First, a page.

Foraging Assemblages: Papers Presented at the Ninth International Conference on the Mesolithic in Europe, Belgrade 2015. Volume 1 / Dušan Borić, Dragana Antonović & Bojana Mihailović (2020) Actualités Bronze Age Forum 2021

Megalithic monuments and social structures : comparative studies on recent and Funnel Beaker societies / Maria Wunderlich (2019)


Wunderlich_2019 [Néolithique]
Maria Wunderlich (2019) - Megalithic monuments and social structures : comparative studies on recent and Funnel Beaker societies, Leiden, Sidestone Press, 382 p. EAN 9789088907869, 75,00 €.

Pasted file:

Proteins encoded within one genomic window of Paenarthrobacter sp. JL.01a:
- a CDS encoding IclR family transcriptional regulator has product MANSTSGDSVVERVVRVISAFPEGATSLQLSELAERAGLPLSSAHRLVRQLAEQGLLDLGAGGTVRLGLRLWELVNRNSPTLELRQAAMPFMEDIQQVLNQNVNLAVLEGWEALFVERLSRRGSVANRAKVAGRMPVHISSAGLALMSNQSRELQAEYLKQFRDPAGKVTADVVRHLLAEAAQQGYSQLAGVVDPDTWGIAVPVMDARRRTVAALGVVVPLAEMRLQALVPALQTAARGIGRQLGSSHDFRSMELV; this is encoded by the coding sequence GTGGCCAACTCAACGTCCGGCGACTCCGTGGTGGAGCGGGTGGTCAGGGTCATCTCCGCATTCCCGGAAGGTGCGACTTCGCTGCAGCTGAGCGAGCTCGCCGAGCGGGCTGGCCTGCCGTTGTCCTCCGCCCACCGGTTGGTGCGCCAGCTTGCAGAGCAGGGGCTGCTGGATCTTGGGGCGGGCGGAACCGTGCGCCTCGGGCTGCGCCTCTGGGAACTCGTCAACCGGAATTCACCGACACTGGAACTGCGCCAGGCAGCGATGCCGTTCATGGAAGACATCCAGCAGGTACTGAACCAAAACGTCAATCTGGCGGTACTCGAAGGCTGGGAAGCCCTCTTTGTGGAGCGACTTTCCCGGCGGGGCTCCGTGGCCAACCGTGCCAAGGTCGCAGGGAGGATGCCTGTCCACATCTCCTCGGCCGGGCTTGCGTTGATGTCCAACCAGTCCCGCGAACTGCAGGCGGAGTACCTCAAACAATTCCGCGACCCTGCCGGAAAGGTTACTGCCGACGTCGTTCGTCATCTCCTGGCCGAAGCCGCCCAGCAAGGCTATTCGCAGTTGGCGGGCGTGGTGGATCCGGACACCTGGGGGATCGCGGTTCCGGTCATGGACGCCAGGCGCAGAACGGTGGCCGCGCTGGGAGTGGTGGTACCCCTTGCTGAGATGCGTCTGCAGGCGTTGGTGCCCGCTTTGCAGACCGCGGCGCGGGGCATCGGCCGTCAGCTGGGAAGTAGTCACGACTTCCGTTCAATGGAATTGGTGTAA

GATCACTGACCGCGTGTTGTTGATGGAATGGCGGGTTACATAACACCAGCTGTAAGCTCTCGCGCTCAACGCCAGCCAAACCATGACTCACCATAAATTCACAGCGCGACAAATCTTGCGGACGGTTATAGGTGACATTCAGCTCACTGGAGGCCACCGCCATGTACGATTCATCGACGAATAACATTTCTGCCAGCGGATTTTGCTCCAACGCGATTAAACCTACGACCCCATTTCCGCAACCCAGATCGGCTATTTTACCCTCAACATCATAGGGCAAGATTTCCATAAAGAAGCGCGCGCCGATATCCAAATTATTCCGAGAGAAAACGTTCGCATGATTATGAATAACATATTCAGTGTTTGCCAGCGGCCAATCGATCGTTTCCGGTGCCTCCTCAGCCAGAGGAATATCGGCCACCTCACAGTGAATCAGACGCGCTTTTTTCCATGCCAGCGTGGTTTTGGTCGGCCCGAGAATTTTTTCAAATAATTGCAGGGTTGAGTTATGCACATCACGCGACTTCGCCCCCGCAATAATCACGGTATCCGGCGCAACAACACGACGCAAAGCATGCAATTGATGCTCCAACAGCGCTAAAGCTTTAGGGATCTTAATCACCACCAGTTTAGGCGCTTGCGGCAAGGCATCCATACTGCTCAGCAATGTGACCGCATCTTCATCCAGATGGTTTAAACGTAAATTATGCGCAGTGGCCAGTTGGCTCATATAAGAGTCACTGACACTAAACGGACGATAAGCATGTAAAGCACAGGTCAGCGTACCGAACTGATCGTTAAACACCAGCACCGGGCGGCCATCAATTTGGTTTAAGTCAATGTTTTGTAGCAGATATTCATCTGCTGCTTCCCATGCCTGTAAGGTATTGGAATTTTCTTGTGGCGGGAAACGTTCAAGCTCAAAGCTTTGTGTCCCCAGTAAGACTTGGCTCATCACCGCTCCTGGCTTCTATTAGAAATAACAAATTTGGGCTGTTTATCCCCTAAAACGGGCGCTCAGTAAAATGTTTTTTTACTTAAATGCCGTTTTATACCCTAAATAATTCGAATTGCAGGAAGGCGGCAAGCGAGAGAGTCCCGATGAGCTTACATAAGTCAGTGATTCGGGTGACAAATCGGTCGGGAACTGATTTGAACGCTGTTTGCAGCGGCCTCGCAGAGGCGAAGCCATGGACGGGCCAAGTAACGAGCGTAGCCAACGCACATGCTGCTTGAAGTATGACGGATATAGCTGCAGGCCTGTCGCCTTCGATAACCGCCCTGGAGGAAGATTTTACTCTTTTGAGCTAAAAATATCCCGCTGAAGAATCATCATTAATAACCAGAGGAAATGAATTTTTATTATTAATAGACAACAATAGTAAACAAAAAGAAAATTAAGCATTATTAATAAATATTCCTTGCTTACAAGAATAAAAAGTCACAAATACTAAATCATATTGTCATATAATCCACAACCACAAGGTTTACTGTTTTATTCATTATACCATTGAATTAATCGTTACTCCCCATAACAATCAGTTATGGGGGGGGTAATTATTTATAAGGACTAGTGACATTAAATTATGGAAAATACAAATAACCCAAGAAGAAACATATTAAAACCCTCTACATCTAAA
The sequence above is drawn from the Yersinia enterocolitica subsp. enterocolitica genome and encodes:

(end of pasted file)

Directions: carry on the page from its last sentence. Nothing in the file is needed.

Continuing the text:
Megalith building constitutes not only a past, but also a recent phenomenon, which is still practised today. The documentation and interpretation of recent megalith building traditions is offering potential aid in the interpretation of prehistoric monuments. Fieldwork in Sumba and Nagaland set up a frame to answer questions such as: Who is buried in the megalithic tombs and what kind of commemoration is connected to megalithic monuments? How are socioeconomic characteristics of the associated households and societies reflected in the megaliths? Megalithic monuments and social structures includes various archaeological and ethnoarchaeological case studies on social implications of megalith building activities from a comparative perspective. The case studies presented include recent megalith building traditions in Sumba, Indonesia, Nagaland, North-East India, as well as Neolithic Funnel Beaker communities in today’s Northern Germany and Southern Sweden. This book presents a rich body of new data. By taking into account recent examples of megalithic construction, knowledge on important and influential ways of acting within societal contexts was expanded, whereby above all decentralised and communally-designed mechanisms are important. The case studies presented here clearly demonstrate the importance of cooperative and competitive structures and their effect on feasting activities and megalith building. Additionally, megalithic monuments represent a way of expressing and materialising economic inequality and social prestige. These mechanism and aspects also represent interpretations regarding Funnel Baker societies, which can supplement the existing ideas of megalithic construction in Neolithic Northern Europe.

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